Breaking Eye Contact and Playing Status

Eye contact is important. I argue that breaking eye contact is even more important — whether you break eye contact by force or by choice, determines your status. But at the end of the day, it is a cultural thing.

Scene from Captain Phillips: Forcing eye contact is a high-status move.

Status

How does eye contact affect STATUS? I think breaking eye contact actually says more about status. Whether you break eye contact by force or by choice determines your status. The one who breaks eye contact by force is the low status. The one who breaks eye contact by choice is the high status.

Whether you break eye contact by force or by choice determines your status.

It’s too simplistic to frame “eye contact = high-status, look away = low-status”. This happens only during AGGRESSION. To illustrate, this aggression by Gordon Ramsay:

In a hostile interaction, the low status is forced to break eye contact
In a friendly interaction, the high status breaks eye contact by choice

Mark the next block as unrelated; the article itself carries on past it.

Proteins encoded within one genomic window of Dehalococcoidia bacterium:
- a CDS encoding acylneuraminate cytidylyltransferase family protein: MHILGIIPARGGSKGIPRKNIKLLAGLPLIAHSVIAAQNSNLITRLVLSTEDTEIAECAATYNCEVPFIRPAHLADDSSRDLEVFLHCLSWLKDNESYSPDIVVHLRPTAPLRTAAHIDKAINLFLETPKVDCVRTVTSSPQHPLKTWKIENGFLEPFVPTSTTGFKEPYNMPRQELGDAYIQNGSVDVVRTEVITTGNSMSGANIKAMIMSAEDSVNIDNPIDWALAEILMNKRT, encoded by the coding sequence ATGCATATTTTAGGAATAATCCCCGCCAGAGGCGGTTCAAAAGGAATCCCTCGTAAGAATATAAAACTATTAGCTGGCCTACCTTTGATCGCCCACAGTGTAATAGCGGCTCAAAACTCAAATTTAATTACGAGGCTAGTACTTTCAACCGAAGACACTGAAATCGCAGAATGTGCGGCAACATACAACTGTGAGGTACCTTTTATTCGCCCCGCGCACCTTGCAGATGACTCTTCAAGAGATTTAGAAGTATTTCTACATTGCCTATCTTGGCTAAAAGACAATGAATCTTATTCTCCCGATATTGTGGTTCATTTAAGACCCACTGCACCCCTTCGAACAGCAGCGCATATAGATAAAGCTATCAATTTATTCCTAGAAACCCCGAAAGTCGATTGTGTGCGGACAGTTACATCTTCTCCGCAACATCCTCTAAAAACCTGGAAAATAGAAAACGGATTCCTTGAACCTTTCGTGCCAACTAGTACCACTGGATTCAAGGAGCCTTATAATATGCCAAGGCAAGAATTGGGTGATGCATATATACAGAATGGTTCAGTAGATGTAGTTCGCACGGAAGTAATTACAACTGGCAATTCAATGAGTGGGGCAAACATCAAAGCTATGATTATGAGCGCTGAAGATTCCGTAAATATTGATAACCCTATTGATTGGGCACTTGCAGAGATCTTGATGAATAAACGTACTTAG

Eastern culture

This is even more apparent in the Eastern world. When I was in Asia, there are very many interactions where we are keenly aware of status inequality. For instance, when an upper class patron (high status) interacts with a waiter (low status) in a restaurant. The patron takes their pretty time perusing the menu. The waiter has to stand there and watch, be ready for eye contact. The patron can initiate the eye contact at any moment they wish or ignore the waiter and break eye contact to look at the menu. In a way, the waiter is SO low status that a menu is higher priority for the patron.

Scene from Parasite. High status in the back seat can initiate contact anytime they like.
Scene from Parasite. Flipping the status. The driver now has the high status.

Improv

So back to IMPROV and the advice for “eye contact, eye contact, eye contact”, I think this is quite a Western-centric viewpoint. I think maintaining constant eye contact is more true for colleagues of equal status. Being brought up in Asia, however, status awareness is ingrained in me — despite being outside Asia for a long-ass time. But I think this gives me a different perspective.

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On Cloud Nine

An Impro Neuf blog. Evolving thoughts on improv from Aree Witoelar, teacher/founder of Impro Neuf International in Oslo, Norway.